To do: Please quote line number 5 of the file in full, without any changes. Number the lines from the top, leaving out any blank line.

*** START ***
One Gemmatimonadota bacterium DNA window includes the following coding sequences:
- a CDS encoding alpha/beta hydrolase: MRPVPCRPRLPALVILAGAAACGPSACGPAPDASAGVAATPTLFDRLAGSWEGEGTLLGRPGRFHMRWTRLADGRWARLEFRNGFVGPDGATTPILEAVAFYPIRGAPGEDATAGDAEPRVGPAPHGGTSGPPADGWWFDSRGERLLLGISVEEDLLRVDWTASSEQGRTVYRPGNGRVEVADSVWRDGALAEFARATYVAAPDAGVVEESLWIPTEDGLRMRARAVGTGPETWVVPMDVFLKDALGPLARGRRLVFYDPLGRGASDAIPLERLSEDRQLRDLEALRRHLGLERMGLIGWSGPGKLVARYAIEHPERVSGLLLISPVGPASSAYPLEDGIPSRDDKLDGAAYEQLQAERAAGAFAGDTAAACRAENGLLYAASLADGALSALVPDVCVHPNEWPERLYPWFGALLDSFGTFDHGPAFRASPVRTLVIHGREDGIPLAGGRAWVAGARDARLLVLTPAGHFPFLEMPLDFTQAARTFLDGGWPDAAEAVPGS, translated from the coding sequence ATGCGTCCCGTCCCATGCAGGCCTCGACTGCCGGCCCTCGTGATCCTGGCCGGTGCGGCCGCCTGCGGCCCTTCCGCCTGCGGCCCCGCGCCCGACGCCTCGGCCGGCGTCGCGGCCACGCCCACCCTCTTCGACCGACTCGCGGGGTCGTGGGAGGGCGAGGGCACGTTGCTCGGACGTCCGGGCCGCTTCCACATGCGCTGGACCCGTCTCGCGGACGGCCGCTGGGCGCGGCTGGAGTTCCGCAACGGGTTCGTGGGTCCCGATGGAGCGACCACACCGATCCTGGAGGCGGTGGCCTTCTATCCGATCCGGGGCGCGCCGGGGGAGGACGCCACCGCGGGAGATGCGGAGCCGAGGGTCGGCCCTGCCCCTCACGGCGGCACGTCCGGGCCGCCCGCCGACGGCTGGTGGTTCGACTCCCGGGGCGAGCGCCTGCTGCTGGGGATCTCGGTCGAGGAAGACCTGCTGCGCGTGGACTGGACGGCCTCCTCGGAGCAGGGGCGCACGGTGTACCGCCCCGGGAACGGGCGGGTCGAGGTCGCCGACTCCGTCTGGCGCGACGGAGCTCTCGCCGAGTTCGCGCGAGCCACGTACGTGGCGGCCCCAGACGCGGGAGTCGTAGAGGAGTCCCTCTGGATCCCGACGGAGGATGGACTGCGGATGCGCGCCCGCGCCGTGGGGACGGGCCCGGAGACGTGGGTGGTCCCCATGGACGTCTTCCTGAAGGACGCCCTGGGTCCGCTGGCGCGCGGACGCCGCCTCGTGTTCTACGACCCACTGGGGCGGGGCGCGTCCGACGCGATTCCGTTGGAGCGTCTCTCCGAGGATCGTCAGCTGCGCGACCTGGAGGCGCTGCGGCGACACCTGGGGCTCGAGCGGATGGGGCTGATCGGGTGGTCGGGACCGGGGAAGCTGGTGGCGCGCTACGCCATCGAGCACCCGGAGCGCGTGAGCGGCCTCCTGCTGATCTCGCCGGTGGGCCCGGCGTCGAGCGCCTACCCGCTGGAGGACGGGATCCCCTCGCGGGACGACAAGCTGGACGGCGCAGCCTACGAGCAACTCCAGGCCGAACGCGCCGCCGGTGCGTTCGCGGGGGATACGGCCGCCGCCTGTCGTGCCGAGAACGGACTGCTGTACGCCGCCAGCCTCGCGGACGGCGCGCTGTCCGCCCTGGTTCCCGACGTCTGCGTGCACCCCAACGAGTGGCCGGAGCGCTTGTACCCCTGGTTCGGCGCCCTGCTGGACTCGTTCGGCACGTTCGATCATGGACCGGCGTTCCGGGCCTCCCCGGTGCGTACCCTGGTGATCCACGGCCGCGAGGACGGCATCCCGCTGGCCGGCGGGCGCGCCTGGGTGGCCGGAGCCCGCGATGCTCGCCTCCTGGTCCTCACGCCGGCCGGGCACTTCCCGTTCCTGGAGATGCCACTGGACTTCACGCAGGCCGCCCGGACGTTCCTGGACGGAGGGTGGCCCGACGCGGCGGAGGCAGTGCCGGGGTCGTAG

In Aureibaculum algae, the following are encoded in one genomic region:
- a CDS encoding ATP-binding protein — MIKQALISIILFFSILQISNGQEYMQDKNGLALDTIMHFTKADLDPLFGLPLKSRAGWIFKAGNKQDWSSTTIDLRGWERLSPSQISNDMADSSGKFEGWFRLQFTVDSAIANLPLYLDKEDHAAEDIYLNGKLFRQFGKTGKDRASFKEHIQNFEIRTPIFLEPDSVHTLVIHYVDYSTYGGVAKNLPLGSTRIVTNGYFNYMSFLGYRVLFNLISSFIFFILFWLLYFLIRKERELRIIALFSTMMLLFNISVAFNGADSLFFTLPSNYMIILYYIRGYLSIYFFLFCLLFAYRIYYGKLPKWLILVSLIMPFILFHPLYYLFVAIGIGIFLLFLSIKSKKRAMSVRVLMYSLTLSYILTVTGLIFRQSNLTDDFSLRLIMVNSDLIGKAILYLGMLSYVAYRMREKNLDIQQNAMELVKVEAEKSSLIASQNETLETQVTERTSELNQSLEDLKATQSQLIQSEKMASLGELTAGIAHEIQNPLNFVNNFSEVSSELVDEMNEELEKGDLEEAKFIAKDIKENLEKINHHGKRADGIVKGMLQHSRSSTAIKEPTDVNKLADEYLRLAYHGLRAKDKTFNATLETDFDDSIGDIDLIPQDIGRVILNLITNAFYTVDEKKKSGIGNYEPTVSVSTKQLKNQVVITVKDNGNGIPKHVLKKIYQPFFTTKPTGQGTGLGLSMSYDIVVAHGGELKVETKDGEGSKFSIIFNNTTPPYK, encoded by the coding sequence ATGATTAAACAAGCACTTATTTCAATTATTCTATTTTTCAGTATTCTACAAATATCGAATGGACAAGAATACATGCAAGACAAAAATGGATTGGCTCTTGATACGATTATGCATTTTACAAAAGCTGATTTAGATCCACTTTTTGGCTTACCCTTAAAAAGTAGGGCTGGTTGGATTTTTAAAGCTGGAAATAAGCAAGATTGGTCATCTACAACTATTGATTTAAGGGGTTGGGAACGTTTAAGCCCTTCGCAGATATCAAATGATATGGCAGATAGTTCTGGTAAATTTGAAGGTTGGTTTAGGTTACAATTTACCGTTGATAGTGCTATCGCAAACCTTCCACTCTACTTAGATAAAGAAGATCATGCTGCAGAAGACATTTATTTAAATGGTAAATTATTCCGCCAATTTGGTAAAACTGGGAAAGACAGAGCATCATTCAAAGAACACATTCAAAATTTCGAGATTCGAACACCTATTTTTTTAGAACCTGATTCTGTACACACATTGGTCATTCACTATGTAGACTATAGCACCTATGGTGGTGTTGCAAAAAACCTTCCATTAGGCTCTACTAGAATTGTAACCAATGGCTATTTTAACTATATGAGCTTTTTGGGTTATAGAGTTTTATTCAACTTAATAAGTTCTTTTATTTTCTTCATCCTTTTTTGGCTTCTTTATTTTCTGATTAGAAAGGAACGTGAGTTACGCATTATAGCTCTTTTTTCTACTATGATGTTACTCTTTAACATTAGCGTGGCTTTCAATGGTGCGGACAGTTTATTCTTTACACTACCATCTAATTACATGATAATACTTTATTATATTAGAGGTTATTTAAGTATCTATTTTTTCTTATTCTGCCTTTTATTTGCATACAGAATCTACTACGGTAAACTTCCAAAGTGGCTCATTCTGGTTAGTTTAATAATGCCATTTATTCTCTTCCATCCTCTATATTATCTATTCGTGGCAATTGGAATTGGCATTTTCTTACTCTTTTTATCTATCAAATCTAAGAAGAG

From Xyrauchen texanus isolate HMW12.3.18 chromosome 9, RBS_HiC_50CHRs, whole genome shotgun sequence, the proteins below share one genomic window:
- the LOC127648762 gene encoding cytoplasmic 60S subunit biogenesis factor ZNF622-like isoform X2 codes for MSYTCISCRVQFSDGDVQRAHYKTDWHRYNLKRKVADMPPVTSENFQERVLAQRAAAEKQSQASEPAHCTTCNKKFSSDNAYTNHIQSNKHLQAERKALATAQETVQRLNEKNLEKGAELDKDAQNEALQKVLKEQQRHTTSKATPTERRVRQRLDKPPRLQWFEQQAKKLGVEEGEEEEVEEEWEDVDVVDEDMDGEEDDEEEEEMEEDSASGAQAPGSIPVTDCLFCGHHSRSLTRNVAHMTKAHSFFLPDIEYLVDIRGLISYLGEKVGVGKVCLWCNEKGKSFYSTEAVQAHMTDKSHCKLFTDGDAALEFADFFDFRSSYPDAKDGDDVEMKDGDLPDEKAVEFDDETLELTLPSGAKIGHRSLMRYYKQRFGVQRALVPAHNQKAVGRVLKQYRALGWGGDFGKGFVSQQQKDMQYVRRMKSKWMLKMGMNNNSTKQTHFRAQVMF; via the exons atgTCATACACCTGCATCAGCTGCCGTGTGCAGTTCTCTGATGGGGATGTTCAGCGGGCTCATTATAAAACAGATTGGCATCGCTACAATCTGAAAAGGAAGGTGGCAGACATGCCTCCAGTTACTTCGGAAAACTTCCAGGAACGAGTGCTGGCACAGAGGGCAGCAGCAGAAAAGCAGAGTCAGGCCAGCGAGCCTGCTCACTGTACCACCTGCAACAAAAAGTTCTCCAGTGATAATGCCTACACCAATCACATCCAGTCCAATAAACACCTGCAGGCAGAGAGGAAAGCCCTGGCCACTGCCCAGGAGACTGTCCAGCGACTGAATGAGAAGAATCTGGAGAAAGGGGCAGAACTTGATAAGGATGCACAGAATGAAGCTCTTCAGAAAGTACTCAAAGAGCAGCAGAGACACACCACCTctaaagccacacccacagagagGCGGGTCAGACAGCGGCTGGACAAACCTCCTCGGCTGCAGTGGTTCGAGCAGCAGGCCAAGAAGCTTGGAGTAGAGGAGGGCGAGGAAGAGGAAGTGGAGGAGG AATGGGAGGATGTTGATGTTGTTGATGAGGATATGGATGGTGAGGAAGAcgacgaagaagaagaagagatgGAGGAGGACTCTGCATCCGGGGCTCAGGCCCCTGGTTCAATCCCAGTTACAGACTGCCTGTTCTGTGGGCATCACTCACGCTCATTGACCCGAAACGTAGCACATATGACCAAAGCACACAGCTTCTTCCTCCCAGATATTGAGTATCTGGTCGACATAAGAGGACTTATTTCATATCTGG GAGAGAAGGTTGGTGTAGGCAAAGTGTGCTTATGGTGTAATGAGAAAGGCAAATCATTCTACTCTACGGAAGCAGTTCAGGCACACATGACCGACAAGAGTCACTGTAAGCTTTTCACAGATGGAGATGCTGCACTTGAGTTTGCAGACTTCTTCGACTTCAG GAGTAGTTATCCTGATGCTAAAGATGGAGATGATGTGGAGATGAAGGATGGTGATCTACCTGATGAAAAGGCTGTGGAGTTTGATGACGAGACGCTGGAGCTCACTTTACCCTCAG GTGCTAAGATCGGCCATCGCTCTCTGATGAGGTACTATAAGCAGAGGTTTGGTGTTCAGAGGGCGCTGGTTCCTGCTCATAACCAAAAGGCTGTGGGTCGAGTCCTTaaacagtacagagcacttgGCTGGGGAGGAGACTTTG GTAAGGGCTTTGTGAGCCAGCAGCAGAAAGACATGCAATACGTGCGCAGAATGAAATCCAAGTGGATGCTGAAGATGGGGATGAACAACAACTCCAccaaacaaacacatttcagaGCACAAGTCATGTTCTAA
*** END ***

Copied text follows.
From Xyrauchen texanus isolate HMW12.3.18 chromosome 9, RBS_HiC_50CHRs, whole genome shotgun sequence, the proteins below share one genomic window: